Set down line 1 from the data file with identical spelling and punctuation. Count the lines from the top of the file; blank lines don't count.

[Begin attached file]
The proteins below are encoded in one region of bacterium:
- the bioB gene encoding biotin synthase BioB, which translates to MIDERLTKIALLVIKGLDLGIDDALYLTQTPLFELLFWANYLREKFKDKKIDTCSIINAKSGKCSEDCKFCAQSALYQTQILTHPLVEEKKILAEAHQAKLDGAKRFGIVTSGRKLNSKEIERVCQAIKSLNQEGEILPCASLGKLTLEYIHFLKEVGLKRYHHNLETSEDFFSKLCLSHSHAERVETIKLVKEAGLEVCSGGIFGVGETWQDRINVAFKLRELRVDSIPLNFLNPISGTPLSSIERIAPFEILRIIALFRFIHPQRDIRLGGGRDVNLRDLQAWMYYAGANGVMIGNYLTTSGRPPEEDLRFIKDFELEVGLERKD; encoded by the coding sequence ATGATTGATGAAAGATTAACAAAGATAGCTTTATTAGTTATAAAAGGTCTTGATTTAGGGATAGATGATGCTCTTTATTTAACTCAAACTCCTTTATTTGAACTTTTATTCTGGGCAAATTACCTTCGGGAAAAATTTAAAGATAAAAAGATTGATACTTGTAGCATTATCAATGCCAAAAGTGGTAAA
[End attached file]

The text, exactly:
The proteins below are encoded in one region of bacterium: